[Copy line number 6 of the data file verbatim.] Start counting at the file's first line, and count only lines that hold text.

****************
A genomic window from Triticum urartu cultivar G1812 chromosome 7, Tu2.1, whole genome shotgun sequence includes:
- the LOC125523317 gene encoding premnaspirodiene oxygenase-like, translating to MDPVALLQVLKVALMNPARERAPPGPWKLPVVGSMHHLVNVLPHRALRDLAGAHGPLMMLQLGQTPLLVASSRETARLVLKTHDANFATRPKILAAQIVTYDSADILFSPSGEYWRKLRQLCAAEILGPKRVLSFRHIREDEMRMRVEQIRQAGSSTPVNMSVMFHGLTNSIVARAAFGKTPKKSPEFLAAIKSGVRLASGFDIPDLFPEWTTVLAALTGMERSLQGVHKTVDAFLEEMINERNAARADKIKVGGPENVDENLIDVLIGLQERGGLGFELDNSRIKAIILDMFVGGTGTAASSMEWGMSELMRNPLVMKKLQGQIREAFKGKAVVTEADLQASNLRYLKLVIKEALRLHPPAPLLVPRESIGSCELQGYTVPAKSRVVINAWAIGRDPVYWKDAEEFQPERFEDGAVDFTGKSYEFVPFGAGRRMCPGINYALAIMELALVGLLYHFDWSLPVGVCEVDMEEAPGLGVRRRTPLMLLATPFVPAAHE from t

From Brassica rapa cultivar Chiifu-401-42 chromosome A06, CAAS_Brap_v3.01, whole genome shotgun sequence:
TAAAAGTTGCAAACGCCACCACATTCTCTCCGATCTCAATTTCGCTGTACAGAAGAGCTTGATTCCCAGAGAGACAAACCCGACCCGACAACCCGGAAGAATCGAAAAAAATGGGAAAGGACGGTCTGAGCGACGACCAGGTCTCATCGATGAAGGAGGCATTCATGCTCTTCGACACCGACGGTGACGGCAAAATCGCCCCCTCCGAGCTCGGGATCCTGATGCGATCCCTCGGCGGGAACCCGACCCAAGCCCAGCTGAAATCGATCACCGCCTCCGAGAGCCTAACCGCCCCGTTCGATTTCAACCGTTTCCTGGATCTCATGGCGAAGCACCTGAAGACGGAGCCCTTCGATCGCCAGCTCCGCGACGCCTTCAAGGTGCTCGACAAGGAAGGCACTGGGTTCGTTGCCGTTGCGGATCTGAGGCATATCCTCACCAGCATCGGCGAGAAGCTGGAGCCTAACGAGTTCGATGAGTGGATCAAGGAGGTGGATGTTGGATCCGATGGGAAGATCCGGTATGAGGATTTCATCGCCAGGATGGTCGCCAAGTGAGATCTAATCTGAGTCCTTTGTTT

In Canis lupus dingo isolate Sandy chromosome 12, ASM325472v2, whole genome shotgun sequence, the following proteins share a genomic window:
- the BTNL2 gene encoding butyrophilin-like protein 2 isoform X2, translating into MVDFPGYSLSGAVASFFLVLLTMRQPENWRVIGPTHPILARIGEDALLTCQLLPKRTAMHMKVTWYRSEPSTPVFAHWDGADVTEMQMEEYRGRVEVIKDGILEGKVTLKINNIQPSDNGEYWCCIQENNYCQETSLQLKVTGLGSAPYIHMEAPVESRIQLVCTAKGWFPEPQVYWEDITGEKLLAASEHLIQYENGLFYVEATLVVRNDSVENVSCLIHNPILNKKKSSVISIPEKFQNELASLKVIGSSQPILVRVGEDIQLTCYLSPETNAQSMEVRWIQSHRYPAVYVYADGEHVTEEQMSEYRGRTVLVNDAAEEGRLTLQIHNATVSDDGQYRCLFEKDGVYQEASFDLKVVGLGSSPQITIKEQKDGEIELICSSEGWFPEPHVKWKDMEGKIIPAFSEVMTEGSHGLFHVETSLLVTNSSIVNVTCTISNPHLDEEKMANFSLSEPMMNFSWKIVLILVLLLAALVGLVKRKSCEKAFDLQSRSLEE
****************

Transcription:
- the BTNL2 gene encoding butyrophilin-like protein 2 isoform X2, translating into MVDFPGYSLSGAVASFFLVLLTMRQPENWRVIGPTHPILARIGEDALLTCQLLPKRTAMHMKVTWYRSEPSTPVFAHWDGADVTEMQMEEYRGRVEVIKDGILEGKVTLKINNIQPSDNGEYWCCIQENNYCQETSLQLKVTGLGSAPYIHMEAPVESRIQLVCTAKGWFPEPQVYWEDITGEKLLAASEHLIQYENGLFYVEATLVVRNDSVENVSCLIHNPILNKKKSSVISIPEKFQNELASLKVIGSSQPILVRVGEDIQLTCYLSPETNAQSMEVRWIQSHRYPAVYVYADGEHVTEEQMSEYRGRTVLVNDAAEEGRLTLQIHNATVSDDGQYRCLFEKDGVYQEASFDLKVVGLGSSPQITIKEQKDGEIELICSSEGWFPEPHVKWKDMEGKIIPAFSEVMTEGSHGLFHVETSLLVTNSSIVNVTCTISNPHLDEEKMANFSLSEPMMNFSWKIVLILVLLLAALVGLVKRKSCEKAFDLQSRSLEE